This is one that I’m not sure I’m going to finish.  It’s interesting reading about the differences between random and scale-free networks, and how that impacts things like the internet… but for some reason this book just isn’t cutting it for me.  I can’t sustain my interest, is maybe the better way to put it.  I read this one night and I’m like, “Oooh, interesting!”  Then I try to continue the next night, and I’m more like, “Ugh, I need to find something else to read.”

I bet if the author had a TED Talk it would be worth watching, but he doesn’t seem to.  So that’s that, as far as I’m concerned.

Design for the Real World, by Victor Papanek

I don’t remember why I pulled this one off the shelf at work.  Possibly I mistook it for a title published more recently than 1972?  At any rate I imagine I might have quite enjoyed this if I were reading it in the 1970s, but reading it in 2017 was an entirely different matter.

One thing I will say for this book: Papanek’s hatred of automobiles is hilarious.  He keeps coming back to it, over and over.  Here’s an example:

Is an automobile, for instance, a piece of sports equipment, transportation, a living-room-cum-bordello on wheels, or a chrome-plated marshmallow predesigned to turn itself into a do-it-yourself coffin?

I really wish I’d kept track of all his car-hating quotes, because… wow.  I mean, I dislike cars, but I’m practically the hosts of Top Gear compared to this guy.

And More

Definitely more.  A lot more.  Did I ever write a blog post about Women’s Work: The First 20,000 Years – Women, Cloth, and Society in Early Times?  If not, go read that now.  Maybe I’ll write about it if/when I reread it.  Going by memory months after the fact isn’t going to let me do it any justice whatsoever.

I started reading Between the World and Me, and holy crap, Ta-Nehisi Coates can write.  I picked a bad couple weeks to have that book out from the library, though, so I didn’t manage to finish it in time.   Someone had a hold on it after me, so renewing wasn’t a choice.  I need to get back to this one.  I REALLY need to get back to this one.

Plus, of course, fiction.  Most recently some nice, fluffy, cosy mysteries set in 1920s England.  But also some snarky fantasy capers, borderline trashy (but entirely too much fun) werewolf novels, and Rebel of the Sands and its sequel.  That one I’ll actually name because I quite like it.  I picked it up on a whim at the mysterious Daunt Books store that appeared at the end of a rainbow when I was lost in London.  True story–my friend and I were lost, there was a rainbow, and BOOM there was this bookstore.  It took us at least an hour of wandering to find it again the next day, and I still don’t know where it actually is.

What else?  I’d have to go hunting through my computer and apartment to find out the other things I’ve been reading.  There’s been a lot.  My crafting has been taking second place to books for a while now; it might be time to shift that focus again, at least for a few months.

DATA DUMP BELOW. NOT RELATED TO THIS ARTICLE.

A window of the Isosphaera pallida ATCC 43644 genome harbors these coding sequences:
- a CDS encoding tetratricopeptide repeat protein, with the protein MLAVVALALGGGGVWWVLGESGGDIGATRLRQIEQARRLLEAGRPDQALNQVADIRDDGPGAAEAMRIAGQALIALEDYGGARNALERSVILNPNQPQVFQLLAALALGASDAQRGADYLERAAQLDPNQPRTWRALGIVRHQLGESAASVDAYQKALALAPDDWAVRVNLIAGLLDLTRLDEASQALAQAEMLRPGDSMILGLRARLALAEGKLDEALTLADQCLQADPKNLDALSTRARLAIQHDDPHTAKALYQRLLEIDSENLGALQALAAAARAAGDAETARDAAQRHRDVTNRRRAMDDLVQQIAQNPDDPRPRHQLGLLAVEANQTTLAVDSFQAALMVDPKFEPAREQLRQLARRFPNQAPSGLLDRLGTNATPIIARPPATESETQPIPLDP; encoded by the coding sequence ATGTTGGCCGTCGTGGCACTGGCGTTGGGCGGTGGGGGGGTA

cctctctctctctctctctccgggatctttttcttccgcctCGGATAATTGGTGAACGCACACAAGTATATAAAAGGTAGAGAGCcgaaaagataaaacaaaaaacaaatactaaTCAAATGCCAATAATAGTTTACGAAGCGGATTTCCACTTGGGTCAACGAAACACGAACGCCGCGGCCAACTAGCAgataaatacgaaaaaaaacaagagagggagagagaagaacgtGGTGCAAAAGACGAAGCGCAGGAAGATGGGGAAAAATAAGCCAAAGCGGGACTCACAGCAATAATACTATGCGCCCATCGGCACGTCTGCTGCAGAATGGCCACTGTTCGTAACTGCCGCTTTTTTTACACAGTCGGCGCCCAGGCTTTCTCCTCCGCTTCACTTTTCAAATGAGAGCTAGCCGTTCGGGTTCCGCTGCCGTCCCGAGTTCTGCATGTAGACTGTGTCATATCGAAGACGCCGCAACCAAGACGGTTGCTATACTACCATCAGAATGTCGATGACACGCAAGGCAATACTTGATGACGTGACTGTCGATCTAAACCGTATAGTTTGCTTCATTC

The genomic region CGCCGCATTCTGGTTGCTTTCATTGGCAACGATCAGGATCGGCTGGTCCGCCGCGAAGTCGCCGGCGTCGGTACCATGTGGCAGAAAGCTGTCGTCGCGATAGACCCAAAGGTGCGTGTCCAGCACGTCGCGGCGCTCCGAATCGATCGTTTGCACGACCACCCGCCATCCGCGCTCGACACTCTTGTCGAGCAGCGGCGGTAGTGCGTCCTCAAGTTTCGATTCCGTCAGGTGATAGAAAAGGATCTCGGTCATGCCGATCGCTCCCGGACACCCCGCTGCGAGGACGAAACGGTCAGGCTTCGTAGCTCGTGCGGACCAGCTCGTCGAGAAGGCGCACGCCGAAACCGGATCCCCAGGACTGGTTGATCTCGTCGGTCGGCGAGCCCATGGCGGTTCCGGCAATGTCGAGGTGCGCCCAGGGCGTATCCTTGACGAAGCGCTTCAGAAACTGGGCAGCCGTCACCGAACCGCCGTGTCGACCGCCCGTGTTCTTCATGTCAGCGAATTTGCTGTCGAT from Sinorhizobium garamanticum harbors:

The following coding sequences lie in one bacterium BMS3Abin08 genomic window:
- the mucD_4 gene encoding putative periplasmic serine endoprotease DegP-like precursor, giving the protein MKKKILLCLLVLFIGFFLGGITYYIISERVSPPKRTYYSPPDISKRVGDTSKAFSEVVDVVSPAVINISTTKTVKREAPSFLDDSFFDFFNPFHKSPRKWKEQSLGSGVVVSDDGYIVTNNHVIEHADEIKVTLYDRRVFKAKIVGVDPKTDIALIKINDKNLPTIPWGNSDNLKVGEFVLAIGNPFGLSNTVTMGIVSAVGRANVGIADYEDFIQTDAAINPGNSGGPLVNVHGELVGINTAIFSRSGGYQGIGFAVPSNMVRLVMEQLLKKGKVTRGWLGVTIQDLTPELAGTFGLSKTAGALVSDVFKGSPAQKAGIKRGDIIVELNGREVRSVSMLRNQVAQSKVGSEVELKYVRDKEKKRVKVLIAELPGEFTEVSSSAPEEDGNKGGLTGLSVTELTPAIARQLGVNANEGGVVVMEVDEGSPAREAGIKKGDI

Returning to Tunisian Crochet

So, hey, I’m not dead.  But outside adventures aren’t something I think to write down here, so it’s taken until this chilly, pouring-down-rain weekend for me to post again.  Hum.

Anyway, it’s been a marvelous week for crocheting.  I’ve been mostly knitting for the past four years, except to teach beginner crochet at library events.  I’m tired of knitting.  I’m tired of teaching people slip knots (the necessary first step of crocheting).  But Tunisian crochet–ahhhhh, yes, Tunisian crochet is a thing I am not tired of.

I’m particularly not tired of it because it occurred to me that I could do a knit cast on for it, which is much easier than working into a long chain and hoping I manage not to twist it.  So there are benefits to returning to crochet after some years of knitting!  (It’s also occurred to me that I could use Tunisian crochet to bind off a knitting project at the end.  Given how awful my last bind off was, this revelation could prove very useful when/if I return to knitting.)

I’ve been working my way through the stitches in this Tunisian Sampler Scarf.  I’ve also been trying out cabling in Tunisian crochet, per this post.  My cables were disappointing, though.  Maybe if I did them in cotton they’d really stand out, but in the very soft acrylic I sacrificed to playing around, they were mushy and hard to see.  (No photos because it’s dark right now and I’m lazy.)

In the end, I decided that I really like the Tunisian simple stitch, so I started using actual wool and I was going to stick with just the simple stitch, but then I did that whole thing where I was like, “But hey, I could combine this with a slanted fabric stitch!”  So here’s the first few rows of that:

Three rows of Tunisian simple stitch followed by one row of Tunisian slanted fabric stitch.

And that was fine, and all.  Cooler than just simple stitch, because there’s that nice little twist every few rows.  But then I was like, “Hey… I could shift the twist from the slanted fabric stitch over so it connects neighboring columns, every few rows.  That would be cool.”  So here’s that:

A fancier combination of simple stitch and slanted fabric stitch, where I shift the slanted fabric stitch over every few rows for a nifty, interlocking effect.